MATLAB Examples

Lane-Emden equation from astrophysics

Alex Townsend, 6th May 2011

(Chebfun example ode/LaneEmden.m)


This example is motivated by discussions with the astronomer Alfred Gautschy. The equation is also a demo in chebgui (in the IVP section).


The well-known Lane-Emden equation models the mechanical structure of self-gravitating spheres. In astrophysics it plays an important role as it serves to model the structure of stars, ranging from white dwarfs to red giants. The equation is given by

  x*u'' + 2*u' + x*u^n = 0,   u'(0) = 0,    u(0) = 1

where u is the solution (known as a polytrope) which models the density of the gas cloud. The variable x corresponds to the radial distance from the centre. The gas is assumed to be polytropic with index n, that is pressure = C*density^(1+1/n) where C is a constant.

Integer polytropic index

Below we compute the polytropes for index n=0:5

%Colour matrix to make the plot pretty.
myColor = [0 0 0; 1 0 0; 1 1 0; 0 1 0; 0 0 1; 1 0 1];

%n = Characteristic exponent
for n = 0:5
    % Assign the L-E operator on that domain.
    N = chebop(@(x,u) x.*diff(u,2)+2.*diff(u)+x.*u.^n,[0,10]);

    % Left boundary conditions
    N.lbc = @(u) [u-1,diff(u)];

    %Solve the bvp
    u = solvebvp(N,0);

    % Create plot of the solutions
    plot(u,'Linewidth',2,'Color',myColor(n+1,:)), hold on,
    axis([0 10 -1 1]),
    title('Solution of the Lane-Emden equation for n=0,1,2,3,4,5'),
    xlabel('x'), ylabel('u')

Analytic solutions exist when n=0, 1 and 5. So we can check the numerical error in these cases. We just do n=5:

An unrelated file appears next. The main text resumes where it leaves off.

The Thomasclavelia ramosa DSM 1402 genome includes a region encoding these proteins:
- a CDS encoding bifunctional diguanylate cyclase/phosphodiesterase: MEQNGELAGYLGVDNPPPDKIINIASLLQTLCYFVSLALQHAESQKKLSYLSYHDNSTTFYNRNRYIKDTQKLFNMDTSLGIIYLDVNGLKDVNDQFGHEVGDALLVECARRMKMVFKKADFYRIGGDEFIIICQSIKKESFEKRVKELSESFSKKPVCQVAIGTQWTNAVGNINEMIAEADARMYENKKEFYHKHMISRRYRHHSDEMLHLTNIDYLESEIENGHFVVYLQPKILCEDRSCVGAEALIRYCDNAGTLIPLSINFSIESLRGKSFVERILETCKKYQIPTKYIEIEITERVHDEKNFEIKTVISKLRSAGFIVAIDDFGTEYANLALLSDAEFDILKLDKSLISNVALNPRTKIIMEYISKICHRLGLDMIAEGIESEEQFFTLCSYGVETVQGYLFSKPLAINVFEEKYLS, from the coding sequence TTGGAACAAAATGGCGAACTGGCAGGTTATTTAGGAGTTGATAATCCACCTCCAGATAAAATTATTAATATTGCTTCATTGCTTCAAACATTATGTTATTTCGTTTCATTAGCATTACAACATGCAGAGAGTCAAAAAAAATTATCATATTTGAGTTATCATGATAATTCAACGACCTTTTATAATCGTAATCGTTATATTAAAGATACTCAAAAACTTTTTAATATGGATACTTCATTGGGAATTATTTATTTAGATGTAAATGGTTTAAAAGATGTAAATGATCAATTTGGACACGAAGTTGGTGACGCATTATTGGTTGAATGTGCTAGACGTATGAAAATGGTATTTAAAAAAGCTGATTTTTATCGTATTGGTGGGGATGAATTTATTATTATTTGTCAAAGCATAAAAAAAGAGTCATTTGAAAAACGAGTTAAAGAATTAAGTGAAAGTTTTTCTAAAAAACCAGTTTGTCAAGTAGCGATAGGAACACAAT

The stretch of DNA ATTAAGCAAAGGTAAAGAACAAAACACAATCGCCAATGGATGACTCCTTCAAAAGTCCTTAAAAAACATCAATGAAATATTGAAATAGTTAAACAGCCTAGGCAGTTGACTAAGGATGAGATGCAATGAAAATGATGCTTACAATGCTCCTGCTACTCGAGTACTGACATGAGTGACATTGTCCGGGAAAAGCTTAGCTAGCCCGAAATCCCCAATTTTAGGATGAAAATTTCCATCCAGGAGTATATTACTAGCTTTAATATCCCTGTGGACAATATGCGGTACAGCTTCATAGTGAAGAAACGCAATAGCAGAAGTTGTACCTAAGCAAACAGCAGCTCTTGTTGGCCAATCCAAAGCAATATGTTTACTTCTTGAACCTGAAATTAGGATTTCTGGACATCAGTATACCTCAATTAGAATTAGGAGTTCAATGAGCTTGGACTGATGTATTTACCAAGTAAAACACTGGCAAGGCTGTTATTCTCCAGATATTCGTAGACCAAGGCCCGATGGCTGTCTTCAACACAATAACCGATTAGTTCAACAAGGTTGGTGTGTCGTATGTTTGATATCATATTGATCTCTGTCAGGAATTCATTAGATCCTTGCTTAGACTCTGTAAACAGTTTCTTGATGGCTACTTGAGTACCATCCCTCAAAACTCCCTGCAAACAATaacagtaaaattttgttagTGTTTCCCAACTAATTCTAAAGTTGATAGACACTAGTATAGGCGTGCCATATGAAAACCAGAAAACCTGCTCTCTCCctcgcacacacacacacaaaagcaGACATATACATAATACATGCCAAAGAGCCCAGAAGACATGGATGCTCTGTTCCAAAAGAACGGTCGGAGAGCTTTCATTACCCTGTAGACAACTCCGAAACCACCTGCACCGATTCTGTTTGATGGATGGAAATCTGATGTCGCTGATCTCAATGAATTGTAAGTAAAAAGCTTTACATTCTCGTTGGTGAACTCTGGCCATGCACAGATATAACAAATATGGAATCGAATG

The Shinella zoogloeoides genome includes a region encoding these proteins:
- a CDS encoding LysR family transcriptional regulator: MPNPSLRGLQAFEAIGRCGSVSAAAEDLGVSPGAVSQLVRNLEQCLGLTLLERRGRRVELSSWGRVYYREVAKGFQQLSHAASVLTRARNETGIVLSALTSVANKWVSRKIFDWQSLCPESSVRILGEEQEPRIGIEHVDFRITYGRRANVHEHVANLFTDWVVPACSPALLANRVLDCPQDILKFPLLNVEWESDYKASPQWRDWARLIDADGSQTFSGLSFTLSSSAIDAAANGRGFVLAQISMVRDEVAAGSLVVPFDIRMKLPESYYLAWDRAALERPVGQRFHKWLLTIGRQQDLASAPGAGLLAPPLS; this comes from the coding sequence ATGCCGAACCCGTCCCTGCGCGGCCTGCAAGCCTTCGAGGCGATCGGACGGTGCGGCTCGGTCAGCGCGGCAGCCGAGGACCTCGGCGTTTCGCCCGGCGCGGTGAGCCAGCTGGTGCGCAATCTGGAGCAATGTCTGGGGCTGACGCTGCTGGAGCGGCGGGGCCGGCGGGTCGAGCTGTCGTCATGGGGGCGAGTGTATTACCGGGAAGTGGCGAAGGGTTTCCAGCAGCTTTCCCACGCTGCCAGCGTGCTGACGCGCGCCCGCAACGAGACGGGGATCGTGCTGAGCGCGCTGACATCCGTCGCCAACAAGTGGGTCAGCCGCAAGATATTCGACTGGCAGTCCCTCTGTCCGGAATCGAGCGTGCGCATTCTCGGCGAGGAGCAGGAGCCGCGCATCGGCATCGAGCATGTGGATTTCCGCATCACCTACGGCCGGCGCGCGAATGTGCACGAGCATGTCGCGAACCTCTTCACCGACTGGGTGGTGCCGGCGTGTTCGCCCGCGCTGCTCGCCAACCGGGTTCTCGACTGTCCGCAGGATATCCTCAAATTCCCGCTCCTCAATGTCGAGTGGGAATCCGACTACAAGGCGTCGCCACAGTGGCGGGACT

Analytic solution from [3]:

f = chebfun(@(x) (1+x.^2/3).^-.5,[0,10]);

Compute the L2 error

fprintf('The L2 error is: %1.3e\n', norm(f-u));
The L2 error is: 1.163e-14

Finding the polytropic radius

Physically, the first root of the solution is of interest as it defines the outer boundary of the sphere where the gas cloud is polytropic. Since the magnitude of the radius is not known a priori, it can be introduced as an unknown function v; the independent variable can then be transformed as x -> x/v. We then use a perturbation trick by a small factor eps to stop Chebfun from using maps and exponents.

As an example we choose the polytropic index to be n=1.5, appropriate to model the structure of a white dwarf.

d = [0,1];
x = chebfun('x',d);
N = chebop(d);
n = 1.5; eps = 1e-8;
N.op = @(x,u,v) x.*diff(u,2) + 2*diff(u) + x.*v.^2.*(u+eps).^n;
N.lbc = @(u,v) [u-1,diff(u)];
N.rbc = @(u,v) u;
% N.init = [1-x.^2,1];
N.init = [cos(pi/2*x),pi];
uv = N\0;
plot(uv,'Linewidth',2), hold on,
axis([0 1 0 1.05*uv(1,2)]),
title('Solution u and radius v'), legend('u','v')
xlabel('x'), ylabel('u')

Thus the radius of the polytrope describing the structure of a white dwarf is

v = uv(:,2);
fprintf('Polytropic range for white dwarfs: [0,%1.4f)\n',v(1));
Polytropic range for white dwarfs: [0,3.6538)


[1] Chandrasekhar, S. An Introduction to the Study of Stellar Structure.

[2] Horedt, George Paul (1986) 'Seven-digit tables of Lane-Emden functions'

[3] Wikipedia article: ''